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Even as other Civil War generals rushed to publish their memoirs, flaunting their conquests and cashing in on their celebrity, Ulysses S. Grant refused to trumpet his accomplishments in print. The son of an incorrigible small-town braggart, the unassuming general and two-time president harbored a lifelong aversion to boasting. He was content to march to his grave in dignified silence, letting his extraordinary wartime record speak for itself.

Then, at the close of 1883, fate dealt him a series of progressively more savage blows that shattered this high-minded resolve. Returning to his Manhattan town house on Christmas Eve, Grant, sixty-one, pivoted to hand the driver a holiday tip when he slipped on the icy pavement and crashed to the ground, tearing a thigh muscle and possibly fracturing his hip. Until then a robust man, he crumpled over in excruciating pain and was hoisted up the steps by servants. Through anxious winter weeks, he remained bedridden or hobbled about on crutches. Before long, his discomfort intensified with the agonizing onset of pleurisy, coupled with severe rheumatism that crept up his legs, making it difficult for him to negotiate the familiar rooms.

Still worse lay in store. Several years earlier, Grant had entered into a promising partnership, christened Grant & Ward, with twenty-nine-year-old Ferdinand Ward, touted as the "Young Napoleon of Finance." Thanks to his colleague's financial wizardry, Grant seemed to coast on a tide of easy riches, fancying himself a newly minted millionaire. Then, one morning in early May 1884, he awoke to discover that Ward had manufactured the profits from thin air, the whole scheme was a colossal fraud, and he was ruined along with friends and family members who had entrusted their life savings to the firm. Abruptly Grant was thrust back into his early years of hardship at lonely frontier garrisons, on his unprofitable farm in St. Louis, and at his father's leather goods emporium in Galena, Illinois—places where he was branded an economic failure. Now, to scrape by and pay household bills, he had to endure the degradation of accepting money sent by total strangers as acts of charity.

At this point, Grant was seized by more than a desperate need to earn ready cash: he had to cast off the stigma of failure and reclaim his stature before the public and posterity. As his longtime friend William Tecumseh Sherman observed, he had "lost everything, and more in reputation." To a friend, Grant confided, "I could bear all the pecuniary loss if that was all, but that I could be so long deceived by a man who I had such opportunity to know is humiliating." So Grant proved receptive when editors of the prestigious Century Magazine solicited a series of articles about his foremost Civil War victories. "I consented for the money it gave me," Grant admitted, "for at that moment I was living upon borrowed money."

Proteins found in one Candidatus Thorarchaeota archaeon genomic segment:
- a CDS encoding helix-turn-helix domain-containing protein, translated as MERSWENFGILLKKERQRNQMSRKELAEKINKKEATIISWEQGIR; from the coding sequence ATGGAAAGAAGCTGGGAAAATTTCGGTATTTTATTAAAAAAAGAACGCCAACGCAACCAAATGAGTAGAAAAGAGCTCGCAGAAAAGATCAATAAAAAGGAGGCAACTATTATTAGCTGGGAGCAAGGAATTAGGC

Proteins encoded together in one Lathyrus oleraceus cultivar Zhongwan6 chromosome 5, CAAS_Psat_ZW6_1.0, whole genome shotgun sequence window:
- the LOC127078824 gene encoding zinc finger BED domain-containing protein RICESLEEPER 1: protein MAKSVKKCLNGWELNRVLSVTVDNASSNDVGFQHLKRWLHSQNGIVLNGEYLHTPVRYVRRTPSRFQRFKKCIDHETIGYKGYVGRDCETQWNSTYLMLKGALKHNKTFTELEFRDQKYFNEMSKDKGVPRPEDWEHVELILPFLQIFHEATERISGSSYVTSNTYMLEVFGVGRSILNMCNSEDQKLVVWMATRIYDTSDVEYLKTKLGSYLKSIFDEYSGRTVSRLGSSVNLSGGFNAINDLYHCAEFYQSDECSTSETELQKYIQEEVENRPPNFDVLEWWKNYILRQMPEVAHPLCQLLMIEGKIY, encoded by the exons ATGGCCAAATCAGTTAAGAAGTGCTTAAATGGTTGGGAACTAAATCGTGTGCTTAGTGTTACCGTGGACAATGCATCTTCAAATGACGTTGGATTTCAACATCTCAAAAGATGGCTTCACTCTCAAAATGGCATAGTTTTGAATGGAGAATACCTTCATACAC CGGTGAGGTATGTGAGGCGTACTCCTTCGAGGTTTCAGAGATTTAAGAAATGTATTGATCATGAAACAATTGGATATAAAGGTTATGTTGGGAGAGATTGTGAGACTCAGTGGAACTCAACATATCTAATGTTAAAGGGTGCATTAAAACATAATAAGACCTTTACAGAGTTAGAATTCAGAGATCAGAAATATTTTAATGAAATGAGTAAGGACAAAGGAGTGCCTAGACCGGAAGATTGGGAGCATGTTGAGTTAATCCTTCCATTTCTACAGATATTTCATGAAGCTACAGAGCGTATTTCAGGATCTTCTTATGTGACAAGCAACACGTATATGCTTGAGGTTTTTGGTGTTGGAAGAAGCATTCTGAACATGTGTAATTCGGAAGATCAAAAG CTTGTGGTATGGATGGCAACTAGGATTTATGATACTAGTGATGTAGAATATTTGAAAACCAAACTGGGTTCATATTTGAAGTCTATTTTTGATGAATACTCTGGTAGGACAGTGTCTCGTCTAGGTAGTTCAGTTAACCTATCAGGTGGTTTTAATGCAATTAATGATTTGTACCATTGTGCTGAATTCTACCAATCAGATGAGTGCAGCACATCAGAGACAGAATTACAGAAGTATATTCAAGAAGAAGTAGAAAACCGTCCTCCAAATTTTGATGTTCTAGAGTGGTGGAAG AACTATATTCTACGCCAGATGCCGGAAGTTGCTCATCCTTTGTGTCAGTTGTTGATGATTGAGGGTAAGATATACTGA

That June, at his rambling seaside cottage in Long Branch, New Jersey, Grant experienced a strange sensation that foreshadowed another grave problem. His wife, Julia, served him "a plate of delicious peaches on the table," but as he swallowed one, he stopped and winced. "Oh my," he said, "I think something has stung me from that peach." He sprang from his chair, strode the porch in distress, then rinsed out his throat, to no avail. "He was in great pain and said water hurt like fire," Julia recalled. Throughout the summer, Grant, who had once smoked twenty cigars a day, was vexed by a baffling sore throat that never faded. Although Julia begged him to see a physician, he procrastinated for months; this man who was so intrepid on the battlefield seemed to dread the looming diagnosis. When at last he consulted his Manhattan doctor in October, he received grim tidings: a mass on his throat and tongue was "epithelial" in character—code language for cancer. To worsen matters, he was afflicted by painful neuralgia and had three large teeth extracted. All the while, he limped about from the Christmas Eve mishap.

Terrified that if he died he would leave Julia destitute, Grant agreed to pen his memoirs and relive his glory days of battle. As seen in his wartime orders, he had patented a lean, supple writing style, and a crisp narrative now flowed in polished sentences, honed by the habits of a lifetime. Words poured from this supposedly taciturn man, showing how much thought and pent-up feeling lay beneath his tightly buttoned facade. He wrote in an overstuffed leather armchair, his outstretched legs swaddled by blankets, resting on a facing chair. He wore a wool cap over thick brown hair now streaked with gray, a shawl draped over his shoulders, and a muffler around his neck concealing a tumor the size of a baseball.

Seldom, if ever, has a literary masterpiece been composed under such horrific circumstances. Whenever he swallowed anything, Grant was stricken with pain and had to resort to opiates that clouded his brain. As a result, he endured extended periods of thirst and hunger as he labored over his manuscript. The torment of the inflamed throat never ceased. When the pain grew too great, his black valet, Harrison Terrell, sprayed his throat with "cocaine water," temporarily numbing the area, or applied hot compresses to his head. Despite his fear of morphine addiction, Grant could not dispense entirely with such powerful medication. "I suffer pain all the time, except when asleep," he told his doctor. Although bolstered by analgesics, Grant experienced only partial relief, informing a reporter that "when the suffering was so intense...he only wished for the one great relief to all human pain."

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